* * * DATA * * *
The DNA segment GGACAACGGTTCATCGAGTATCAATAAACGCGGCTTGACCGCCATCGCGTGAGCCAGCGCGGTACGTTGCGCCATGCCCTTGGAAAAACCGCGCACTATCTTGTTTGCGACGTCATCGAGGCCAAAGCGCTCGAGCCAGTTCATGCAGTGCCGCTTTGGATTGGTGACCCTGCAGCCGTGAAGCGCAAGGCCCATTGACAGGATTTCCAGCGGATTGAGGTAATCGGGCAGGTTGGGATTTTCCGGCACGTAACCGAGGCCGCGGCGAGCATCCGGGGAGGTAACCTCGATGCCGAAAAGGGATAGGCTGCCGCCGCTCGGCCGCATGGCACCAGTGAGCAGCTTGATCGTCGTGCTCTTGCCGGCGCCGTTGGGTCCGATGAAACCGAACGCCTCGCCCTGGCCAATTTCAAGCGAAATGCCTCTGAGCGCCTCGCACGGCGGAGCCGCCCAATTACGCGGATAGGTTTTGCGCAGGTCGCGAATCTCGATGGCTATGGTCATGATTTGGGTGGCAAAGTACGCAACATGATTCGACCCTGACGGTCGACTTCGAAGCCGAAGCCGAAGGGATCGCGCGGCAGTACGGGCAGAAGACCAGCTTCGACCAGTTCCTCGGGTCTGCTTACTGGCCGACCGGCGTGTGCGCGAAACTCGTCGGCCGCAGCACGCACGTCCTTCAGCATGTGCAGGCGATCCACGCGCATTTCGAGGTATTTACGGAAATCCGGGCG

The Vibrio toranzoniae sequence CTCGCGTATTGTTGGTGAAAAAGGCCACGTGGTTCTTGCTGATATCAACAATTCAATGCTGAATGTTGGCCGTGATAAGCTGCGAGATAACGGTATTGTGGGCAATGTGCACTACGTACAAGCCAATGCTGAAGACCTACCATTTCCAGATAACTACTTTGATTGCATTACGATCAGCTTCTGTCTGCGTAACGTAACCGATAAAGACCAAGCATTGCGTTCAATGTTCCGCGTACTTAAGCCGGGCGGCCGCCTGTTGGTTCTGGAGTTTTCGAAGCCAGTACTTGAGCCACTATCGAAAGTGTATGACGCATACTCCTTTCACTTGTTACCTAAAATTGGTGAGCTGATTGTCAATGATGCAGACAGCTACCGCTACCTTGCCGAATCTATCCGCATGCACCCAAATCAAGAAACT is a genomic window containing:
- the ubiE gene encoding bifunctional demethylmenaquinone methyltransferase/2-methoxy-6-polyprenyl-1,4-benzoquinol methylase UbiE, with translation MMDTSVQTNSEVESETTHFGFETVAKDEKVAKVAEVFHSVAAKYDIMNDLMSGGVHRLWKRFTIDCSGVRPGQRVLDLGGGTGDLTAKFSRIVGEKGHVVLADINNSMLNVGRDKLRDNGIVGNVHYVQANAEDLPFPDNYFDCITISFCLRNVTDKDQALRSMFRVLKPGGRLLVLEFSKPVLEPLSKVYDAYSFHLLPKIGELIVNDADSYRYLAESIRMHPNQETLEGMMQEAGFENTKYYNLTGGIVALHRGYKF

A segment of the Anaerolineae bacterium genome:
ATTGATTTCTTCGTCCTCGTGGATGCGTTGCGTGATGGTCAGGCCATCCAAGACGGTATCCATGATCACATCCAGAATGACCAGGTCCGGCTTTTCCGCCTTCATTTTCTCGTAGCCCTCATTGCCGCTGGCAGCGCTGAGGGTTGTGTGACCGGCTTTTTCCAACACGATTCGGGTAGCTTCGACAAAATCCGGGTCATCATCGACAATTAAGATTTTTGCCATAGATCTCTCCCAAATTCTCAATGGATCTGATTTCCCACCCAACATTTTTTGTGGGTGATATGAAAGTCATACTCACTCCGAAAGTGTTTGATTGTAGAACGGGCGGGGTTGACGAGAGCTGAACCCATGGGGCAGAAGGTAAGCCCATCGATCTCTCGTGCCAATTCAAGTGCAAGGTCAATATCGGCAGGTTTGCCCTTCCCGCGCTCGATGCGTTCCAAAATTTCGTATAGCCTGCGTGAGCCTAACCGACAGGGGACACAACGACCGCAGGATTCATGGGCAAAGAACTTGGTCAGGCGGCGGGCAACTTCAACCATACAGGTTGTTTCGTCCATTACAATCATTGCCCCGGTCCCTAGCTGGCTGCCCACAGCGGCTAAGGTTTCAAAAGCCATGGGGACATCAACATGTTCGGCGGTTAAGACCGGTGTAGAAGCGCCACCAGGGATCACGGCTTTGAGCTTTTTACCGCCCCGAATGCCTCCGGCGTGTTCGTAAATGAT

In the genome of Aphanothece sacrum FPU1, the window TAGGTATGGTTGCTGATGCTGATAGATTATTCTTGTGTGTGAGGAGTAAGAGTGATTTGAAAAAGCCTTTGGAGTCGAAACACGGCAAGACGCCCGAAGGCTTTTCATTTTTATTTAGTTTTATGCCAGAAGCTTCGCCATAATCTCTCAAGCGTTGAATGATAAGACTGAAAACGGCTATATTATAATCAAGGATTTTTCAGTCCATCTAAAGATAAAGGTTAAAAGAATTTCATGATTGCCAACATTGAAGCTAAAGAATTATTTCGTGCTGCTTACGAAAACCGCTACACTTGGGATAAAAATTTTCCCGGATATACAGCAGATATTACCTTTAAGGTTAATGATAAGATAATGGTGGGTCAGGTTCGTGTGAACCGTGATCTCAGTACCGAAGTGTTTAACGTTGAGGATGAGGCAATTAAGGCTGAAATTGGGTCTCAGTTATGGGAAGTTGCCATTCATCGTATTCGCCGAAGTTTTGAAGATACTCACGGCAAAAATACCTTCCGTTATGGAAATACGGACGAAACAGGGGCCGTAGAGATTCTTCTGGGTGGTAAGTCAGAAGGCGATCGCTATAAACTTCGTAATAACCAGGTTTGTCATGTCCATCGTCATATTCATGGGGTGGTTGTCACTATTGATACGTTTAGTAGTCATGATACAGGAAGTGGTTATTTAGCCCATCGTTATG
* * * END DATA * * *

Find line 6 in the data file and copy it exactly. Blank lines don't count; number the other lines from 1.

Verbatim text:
In the genome of Aphanothece sacrum FPU1, the window TAGGTATGGTTGCTGATGCTGATAGATTATTCTTGTGTGTGAGGAGTAAGAGTGATTTGAAAAAGCCTTTGGAGTCGAAACACGGCAAGACGCCCGAAGGCTTTTCATTTTTATTTAGTTTTATGCCAGAAGCTTCGCCATAATCTCTCAAGCGTTGAATGATAAGACTGAAAACGGCTATATTATAATCAAGGATTTTTCAGTCCATCTAAAGATAAAGGTTAAAAGAATTTCATGATTGCCAACATTGAAGCTAAAGAATTATTTCGTGCTGCTTACGAAAACCGCTACACTTGGGATAAAAATTTTCCCGGATATACAGCAGATATTACCTTTAAGGTTAATGATAAGATAATGGTGGGTCAGGTTCGTGTGAACCGTGATCTCAGTACCGAAGTGTTTAACGTTGAGGATGAGGCAATTAAGGCTGAAATTGGGTCTCAGTTATGGGAAGTTGCCATTCATCGTATTCGCCGAAGTTTTGAAGATACTCACGGCAAAAATACCTTCCGTTATGGAAATACGGACGAAACAGGGGCCGTAGAGATTCTTCTGGGTGGTAAGTCAGAAGGCGATCGCTATAAACTTCGTAATAACCAGGTTTGTCATGTCCATCGTCATATTCATGGGGTGGTTGTCACTATTGATACGTTTAGTAGTCATGATACAGGAAGTGGTTATTTAGCCCATCGTTATG